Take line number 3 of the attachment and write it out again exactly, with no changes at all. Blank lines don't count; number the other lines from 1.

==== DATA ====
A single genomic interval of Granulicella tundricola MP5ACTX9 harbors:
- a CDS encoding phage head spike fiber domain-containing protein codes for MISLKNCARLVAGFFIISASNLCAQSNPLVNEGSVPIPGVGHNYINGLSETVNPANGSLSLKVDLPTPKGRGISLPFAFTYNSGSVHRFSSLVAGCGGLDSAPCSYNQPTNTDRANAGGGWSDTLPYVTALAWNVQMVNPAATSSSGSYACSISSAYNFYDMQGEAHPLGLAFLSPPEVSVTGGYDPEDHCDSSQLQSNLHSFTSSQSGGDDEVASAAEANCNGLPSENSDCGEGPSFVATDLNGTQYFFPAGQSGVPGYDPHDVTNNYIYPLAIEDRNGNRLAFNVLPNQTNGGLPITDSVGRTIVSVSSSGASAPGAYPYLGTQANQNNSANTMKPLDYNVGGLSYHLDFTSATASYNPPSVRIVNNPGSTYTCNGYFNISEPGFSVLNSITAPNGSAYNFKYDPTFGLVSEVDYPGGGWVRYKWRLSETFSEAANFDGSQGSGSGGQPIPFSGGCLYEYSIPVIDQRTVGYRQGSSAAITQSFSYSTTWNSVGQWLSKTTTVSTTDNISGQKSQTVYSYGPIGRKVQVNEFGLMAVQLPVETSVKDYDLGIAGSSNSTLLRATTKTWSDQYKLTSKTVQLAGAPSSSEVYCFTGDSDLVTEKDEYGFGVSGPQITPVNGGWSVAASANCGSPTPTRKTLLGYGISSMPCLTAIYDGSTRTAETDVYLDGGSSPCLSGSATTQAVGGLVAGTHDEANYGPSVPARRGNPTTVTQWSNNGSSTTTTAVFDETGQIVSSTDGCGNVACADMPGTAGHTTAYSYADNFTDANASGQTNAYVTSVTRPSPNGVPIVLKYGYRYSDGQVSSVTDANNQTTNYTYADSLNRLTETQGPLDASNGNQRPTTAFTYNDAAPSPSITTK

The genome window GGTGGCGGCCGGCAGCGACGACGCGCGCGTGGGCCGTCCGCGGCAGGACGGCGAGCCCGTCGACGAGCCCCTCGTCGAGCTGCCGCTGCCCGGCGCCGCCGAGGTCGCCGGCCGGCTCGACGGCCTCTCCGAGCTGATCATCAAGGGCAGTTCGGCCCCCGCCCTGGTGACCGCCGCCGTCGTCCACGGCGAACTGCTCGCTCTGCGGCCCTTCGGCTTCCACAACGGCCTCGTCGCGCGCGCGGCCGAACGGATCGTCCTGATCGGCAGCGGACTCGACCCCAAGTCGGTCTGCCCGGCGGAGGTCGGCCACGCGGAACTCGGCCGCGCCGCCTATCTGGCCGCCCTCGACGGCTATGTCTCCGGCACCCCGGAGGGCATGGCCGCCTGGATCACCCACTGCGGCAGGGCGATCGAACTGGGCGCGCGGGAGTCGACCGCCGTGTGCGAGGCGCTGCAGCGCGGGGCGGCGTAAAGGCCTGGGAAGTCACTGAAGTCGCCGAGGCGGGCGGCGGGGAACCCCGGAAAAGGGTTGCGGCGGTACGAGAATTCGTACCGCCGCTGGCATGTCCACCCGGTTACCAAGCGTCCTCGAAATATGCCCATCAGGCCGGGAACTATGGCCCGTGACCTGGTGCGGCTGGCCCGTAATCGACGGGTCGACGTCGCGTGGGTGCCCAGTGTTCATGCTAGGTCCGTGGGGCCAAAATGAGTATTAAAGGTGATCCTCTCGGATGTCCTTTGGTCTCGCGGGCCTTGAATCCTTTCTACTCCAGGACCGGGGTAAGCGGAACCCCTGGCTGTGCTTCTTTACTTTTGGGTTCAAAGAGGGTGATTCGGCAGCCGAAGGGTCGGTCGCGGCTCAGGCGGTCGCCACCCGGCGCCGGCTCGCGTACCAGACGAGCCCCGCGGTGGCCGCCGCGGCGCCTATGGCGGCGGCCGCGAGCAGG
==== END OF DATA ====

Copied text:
The genome window GGTGGCGGCCGGCAGCGACGACGCGCGCGTGGGCCGTCCGCGGCAGGACGGCGAGCCCGTCGACGAGCCCCTCGTCGAGCTGCCGCTGCCCGGCGCCGCCGAGGTCGCCGGCCGGCTCGACGGCCTCTCCGAGCTGATCATCAAGGGCAGTTCGGCCCCCGCCCTGGTGACCGCCGCCGTCGTCCACGGCGAACTGCTCGCTCTGCGGCCCTTCGGCTTCCACAACGGCCTCGTCGCGCGCGCGGCCGAACGGATCGTCCTGATCGGCAGCGGACTCGACCCCAAGTCGGTCTGCCCGGCGGAGGTCGGCCACGCGGAACTCGGCCGCGCCGCCTATCTGGCCGCCCTCGACGGCTATGTCTCCGGCACCCCGGAGGGCATGGCCGCCTGGATCACCCACTGCGGCAGGGCGATCGAACTGGGCGCGCGGGAGTCGACCGCCGTGTGCGAGGCGCTGCAGCGCGGGGCGGCGTAAAGGCCTGGGAAGTCACTGAAGTCGCCGAGGCGGGCGGCGGGGAACCCCGGAAAAGGGTTGCGGCGGTACGAGAATTCGTACCGCCGCTGGCATGTCCACCCGGTTACCAAGCGTCCTCGAAATATGCCCATCAGGCCGGGAACTATGGCCCGTGACCTGGTGCGGCTGGCCCGTAATCGACGGGTCGACGTCGCGTGGGTGCCCAGTGTTCATGCTAGGTCCGTGGGGCCAAAATGAGTATTAAAGGTGATCCTCTCGGATGTCCTTTGGTCTCGCGGGCCTTGAATCCTTTCTACTCCAGGACCGGGGTAAGCGGAACCCCTGGCTGTGCTTCTTTACTTTTGGGTTCAAAGAGGGTGATTCGGCAGCCGAAGGGTCGGTCGCGGCTCAGGCGGTCGCCACCCGGCGCCGGCTCGCGTACCAGACGAGCCCCGCGGTGGCCGCCGCGGCGCCTATGGCGGCGGCCGCGAGCAGG